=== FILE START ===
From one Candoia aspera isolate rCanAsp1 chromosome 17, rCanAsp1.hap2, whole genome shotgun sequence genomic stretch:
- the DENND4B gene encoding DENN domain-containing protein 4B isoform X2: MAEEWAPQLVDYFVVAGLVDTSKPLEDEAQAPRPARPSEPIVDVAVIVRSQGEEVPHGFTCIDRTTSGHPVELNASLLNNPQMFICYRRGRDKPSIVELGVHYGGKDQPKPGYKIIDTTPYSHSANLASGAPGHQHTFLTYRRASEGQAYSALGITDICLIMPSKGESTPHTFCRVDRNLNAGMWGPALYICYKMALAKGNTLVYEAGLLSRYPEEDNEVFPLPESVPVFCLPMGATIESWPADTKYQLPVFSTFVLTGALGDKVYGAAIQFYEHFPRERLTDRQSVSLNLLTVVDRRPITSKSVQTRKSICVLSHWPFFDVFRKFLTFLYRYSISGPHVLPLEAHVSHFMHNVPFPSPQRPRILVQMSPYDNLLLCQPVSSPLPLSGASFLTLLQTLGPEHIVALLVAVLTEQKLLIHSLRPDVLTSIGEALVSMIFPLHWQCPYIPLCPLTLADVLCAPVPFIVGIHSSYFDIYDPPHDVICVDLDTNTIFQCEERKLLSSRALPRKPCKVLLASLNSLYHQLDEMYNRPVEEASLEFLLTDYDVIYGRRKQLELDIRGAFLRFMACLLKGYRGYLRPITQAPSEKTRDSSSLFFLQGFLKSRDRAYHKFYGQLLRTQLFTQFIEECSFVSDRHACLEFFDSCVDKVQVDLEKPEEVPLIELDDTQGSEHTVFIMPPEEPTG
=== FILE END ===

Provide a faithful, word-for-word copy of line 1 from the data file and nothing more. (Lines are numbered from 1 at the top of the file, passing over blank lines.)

From one Candoia aspera isolate rCanAsp1 chromosome 17, rCanAsp1.hap2, whole genome shotgun sequence genomic stretch: